When Killswitch Engage singer Jesse Leach posted a message on Instagram earlier this year explaining he was taking time out from the social media platform “to rebuild and focus on my mind and body”, fans of the Massachusetts metalcore veterans were understandably concerned. Jesse has spoken openly with both intelligence and great insight about his mental health in the past — too often a rarity within the bruising world of heavy music — but his condition has overwhelmed him significantly during his life to date. In 2002 he went so far as to leave the band entirely, telling his bandmates via email that he was stepping away.
“I didn’t have the mental energy to face them, or even call them on the phone,” he said of the incident. “I was at a point in my life where I just didn’t want to face any of them, so I wrote them a long email explaining, like, ‘I’m just done’.”
Jesse returned to Killswitch in 2012 and when the band’s eighth studio album ‘Atonement’ arrived in August this year, fans were rewarded with one of the most engaged and exciting records that Killswitch has ever made. Jesse sounds recharged, re-energised: the demons had been slayed — or at least shoved into a flightcase and locked away for a while.
NME thought it was about time we checked in with Jesse to ask, “What went right?” What follows is a feel-good story within an often feel-bad world.
Hey Jesse. How goes it?
Jesse Leach: “I’m good, dude. I’m at that point in the tour where I feel like I’ve hit my stride. My energy is good. I’m not jet-lagged. My voice is doing what it’s supposed to be. Today I am in Stockholm. It’s cold. It was snowing yesterday. I’ve heard there’s wolves here. Fucking badass. I love wolves.”
The latest record, ‘Atonement’, is really good. You’ve been back in the band for seven years now. You must feel properly bedded back in now?
“Yeah, it’s probably the best it’s ever been. We’re communicating well, we’re writing cool material and our performances continue to get better. Ever since the vocal surgery I had I feel like we’ve been in a really good place. Having the damage repaired has meant I’ve been able to sing like I want to sing. That’s been huge for me.”
This is the surgery you had last April to remove nodules from your vocal cords, right? Tell me more.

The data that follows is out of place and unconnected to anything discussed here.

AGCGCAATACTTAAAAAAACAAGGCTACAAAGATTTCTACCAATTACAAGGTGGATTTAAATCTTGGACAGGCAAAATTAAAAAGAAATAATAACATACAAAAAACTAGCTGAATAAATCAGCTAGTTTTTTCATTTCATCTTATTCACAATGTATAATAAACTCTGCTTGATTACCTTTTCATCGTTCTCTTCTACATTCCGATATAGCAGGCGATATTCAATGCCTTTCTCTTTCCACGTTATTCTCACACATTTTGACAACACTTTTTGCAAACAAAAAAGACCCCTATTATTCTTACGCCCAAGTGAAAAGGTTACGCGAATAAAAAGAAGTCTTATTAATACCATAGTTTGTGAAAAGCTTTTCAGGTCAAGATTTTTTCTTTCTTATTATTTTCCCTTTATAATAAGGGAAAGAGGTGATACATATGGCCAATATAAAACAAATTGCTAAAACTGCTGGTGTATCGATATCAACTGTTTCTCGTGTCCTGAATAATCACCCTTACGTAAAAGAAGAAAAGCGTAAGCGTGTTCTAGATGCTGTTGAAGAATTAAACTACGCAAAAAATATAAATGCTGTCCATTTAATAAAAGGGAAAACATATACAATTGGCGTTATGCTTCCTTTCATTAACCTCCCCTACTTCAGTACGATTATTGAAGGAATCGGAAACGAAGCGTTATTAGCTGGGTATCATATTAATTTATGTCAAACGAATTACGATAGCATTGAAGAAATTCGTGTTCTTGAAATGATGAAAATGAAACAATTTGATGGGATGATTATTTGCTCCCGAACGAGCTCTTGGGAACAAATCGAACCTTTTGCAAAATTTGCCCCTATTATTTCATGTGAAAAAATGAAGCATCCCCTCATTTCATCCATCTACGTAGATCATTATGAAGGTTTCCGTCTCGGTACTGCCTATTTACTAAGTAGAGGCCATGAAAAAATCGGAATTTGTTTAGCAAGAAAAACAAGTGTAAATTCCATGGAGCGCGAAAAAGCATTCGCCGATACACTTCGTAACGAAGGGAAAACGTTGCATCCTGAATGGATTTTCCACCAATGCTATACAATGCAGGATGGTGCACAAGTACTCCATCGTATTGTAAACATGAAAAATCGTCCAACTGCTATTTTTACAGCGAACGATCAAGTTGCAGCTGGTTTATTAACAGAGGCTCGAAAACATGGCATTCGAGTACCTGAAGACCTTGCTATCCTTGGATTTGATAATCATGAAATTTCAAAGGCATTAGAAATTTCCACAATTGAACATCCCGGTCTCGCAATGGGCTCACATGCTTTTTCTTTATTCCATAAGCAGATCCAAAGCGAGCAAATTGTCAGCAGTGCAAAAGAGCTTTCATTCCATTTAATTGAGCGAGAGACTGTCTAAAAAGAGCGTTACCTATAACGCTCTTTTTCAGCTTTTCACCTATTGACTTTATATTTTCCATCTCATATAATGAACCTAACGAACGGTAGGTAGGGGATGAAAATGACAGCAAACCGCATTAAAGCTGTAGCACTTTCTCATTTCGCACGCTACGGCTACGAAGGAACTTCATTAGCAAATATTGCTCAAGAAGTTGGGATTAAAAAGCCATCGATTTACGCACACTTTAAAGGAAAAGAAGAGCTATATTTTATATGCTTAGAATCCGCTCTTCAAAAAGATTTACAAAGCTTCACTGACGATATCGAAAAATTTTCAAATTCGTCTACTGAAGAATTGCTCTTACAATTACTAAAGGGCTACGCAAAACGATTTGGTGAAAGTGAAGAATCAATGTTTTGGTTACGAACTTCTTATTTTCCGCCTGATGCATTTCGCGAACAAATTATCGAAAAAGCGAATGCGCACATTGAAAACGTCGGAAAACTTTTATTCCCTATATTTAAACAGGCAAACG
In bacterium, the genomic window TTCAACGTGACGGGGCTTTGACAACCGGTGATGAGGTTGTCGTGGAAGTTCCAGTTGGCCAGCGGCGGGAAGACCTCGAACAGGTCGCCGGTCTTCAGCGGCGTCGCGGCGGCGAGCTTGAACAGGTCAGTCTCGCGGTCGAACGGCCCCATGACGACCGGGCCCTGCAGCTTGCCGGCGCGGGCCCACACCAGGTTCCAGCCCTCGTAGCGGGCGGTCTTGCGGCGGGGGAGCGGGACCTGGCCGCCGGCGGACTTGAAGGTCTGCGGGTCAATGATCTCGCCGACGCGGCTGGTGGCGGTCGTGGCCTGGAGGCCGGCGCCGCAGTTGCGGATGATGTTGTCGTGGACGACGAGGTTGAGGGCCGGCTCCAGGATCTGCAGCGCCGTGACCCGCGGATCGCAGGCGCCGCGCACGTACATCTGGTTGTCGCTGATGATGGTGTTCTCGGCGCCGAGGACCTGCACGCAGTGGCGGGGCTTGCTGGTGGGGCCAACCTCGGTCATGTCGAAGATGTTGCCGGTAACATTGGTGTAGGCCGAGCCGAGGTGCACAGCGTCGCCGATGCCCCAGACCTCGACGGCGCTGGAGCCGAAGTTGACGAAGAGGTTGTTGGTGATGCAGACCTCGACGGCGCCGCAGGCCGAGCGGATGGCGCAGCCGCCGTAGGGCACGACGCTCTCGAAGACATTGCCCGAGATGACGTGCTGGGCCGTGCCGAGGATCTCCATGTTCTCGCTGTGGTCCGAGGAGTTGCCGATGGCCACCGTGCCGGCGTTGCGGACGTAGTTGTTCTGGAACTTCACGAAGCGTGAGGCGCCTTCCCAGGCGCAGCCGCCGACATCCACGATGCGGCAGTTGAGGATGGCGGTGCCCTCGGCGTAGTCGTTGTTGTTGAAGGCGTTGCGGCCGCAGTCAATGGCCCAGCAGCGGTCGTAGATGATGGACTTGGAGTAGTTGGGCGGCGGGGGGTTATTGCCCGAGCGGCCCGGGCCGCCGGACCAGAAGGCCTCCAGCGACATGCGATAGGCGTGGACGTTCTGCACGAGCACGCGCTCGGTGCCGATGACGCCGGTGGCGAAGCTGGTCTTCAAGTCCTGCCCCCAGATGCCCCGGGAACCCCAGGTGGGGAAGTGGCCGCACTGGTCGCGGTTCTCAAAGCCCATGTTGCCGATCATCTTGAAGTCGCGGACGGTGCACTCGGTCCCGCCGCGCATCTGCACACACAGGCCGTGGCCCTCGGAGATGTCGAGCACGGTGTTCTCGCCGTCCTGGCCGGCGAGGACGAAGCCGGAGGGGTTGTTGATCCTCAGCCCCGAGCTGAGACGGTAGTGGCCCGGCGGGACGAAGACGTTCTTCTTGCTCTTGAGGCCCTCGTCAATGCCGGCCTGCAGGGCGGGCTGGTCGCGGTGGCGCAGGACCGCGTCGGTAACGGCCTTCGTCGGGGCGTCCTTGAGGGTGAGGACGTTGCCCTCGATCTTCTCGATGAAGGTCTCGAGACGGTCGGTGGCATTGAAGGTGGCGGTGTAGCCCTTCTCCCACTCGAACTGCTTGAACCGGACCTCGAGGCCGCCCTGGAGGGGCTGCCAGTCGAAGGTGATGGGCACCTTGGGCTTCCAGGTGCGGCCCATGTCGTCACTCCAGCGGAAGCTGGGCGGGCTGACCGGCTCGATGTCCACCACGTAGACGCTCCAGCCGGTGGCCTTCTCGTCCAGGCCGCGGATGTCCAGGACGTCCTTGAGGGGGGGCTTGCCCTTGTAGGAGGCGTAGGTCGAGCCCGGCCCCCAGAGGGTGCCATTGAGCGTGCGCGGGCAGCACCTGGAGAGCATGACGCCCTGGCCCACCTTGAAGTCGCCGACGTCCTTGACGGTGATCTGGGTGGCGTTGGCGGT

“It happened when we were recording this record. We were five or six songs in and I got to a part of a song, which is well within my range, where I just couldn’t hit the note. Adam [Dutkiewicz, guitars] was beating me up about it and it was just screwing my head up that I couldn’t hit the note. Me and Adam have worked together for so long that he just knew something was wrong. So I booked a flight from California to New York to see my doctor and, long story short, they told me I had a polyp that needed to be removed…”
Not what you want to hear if you sing in a metal band…
“Oh, it was a whole thing. They needed me to be silent for a month and there was no guarantee my voice would be what it was after the surgery. It kick-started a really strange time in my life where I started to re-prioritise what was important to me, which was a total blessing in disguise. It forced me to start taking better care of myself. I’ve always had problems with sleep, and with anxiety — I think too much. And in order for me to be able to sleep I would drink a lot of alcohol, just to numb my brain. I was doing that way too much…”
You think it was starting to become a problem?
“I was just partying too much. That, added to a lack of rest and not having proper technique just destroyed my voice. I’d come off stage and vomit blood into the sink. Then I’d become obsessed that I was dying of cancer. And, instead of telling anyone about it, I’d just drink the pain away and try to forget it was happening. I thought I was being punk rock, but I was being stupid, really.”
We’re starting to talk more about mental health in music, but the lifestyle you live — late nights, screaming, relentless travel — is not especially conducive to a healthy life…
“It’s a lifestyle that lends itself to being a fucking maniac. Every night you get off stage people are cheering, there’s alcohol everywhere — and you feed into that, you want to keep the feeling going by going out and having a good time. The adrenaline keeps you going. But I just did too much. And with regards to mental health, I’ve always had anxiety and depression. Every day is a gamble as to how I’ll be. This year I also went through a divorce and had my entire life turned on its head — I moved out of central New York to the country; it was a crazy year. So I really needed to take stock and try to get back on track.”
You’ve moved to the Catskills in upstate New York, right?
“Yeah, near Woodstock. It’s beautiful. I love it. I went from Brooklyn where I had no garden and people and sirens screaming all day, to waking up in the morning to birdsong and leaves falling from the trees. My neighbours are deer and bears. I live on my own and I love it.”
Does the solitude help or exacerbate the depression? I can see arguments for both…